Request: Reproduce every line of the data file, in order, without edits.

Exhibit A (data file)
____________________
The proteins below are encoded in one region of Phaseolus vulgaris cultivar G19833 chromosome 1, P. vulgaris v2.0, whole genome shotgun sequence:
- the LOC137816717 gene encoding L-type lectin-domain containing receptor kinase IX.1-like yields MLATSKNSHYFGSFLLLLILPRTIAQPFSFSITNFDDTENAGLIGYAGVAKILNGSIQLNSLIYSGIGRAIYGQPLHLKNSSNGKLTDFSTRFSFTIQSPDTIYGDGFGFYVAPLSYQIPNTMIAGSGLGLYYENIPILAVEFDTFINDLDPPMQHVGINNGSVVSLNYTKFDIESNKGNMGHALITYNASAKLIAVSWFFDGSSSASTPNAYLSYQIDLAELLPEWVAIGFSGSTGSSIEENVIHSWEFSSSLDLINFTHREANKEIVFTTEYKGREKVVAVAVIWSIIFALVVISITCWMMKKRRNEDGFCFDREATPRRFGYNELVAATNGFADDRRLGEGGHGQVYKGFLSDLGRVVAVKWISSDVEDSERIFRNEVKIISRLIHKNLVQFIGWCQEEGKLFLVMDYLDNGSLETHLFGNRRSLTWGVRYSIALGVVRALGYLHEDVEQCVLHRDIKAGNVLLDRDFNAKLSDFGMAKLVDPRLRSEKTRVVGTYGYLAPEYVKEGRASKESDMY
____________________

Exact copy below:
The proteins below are encoded in one region of Phaseolus vulgaris cultivar G19833 chromosome 1, P. vulgaris v2.0, whole genome shotgun sequence:
- the LOC137816717 gene encoding L-type lectin-domain containing receptor kinase IX.1-like yields MLATSKNSHYFGSFLLLLILPRTIAQPFSFSITNFDDTENAGLIGYAGVAKILNGSIQLNSLIYSGIGRAIYGQPLHLKNSSNGKLTDFSTRFSFTIQSPDTIYGDGFGFYVAPLSYQIPNTMIAGSGLGLYYENIPILAVEFDTFINDLDPPMQHVGINNGSVVSLNYTKFDIESNKGNMGHALITYNASAKLIAVSWFFDGSSSASTPNAYLSYQIDLAELLPEWVAIGFSGSTGSSIEENVIHSWEFSSSLDLINFTHREANKEIVFTTEYKGREKVVAVAVIWSIIFALVVISITCWMMKKRRNEDGFCFDREATPRRFGYNELVAATNGFADDRRLGEGGHGQVYKGFLSDLGRVVAVKWISSDVEDSERIFRNEVKIISRLIHKNLVQFIGWCQEEGKLFLVMDYLDNGSLETHLFGNRRSLTWGVRYSIALGVVRALGYLHEDVEQCVLHRDIKAGNVLLDRDFNAKLSDFGMAKLVDPRLRSEKTRVVGTYGYLAPEYVKEGRASKESDMY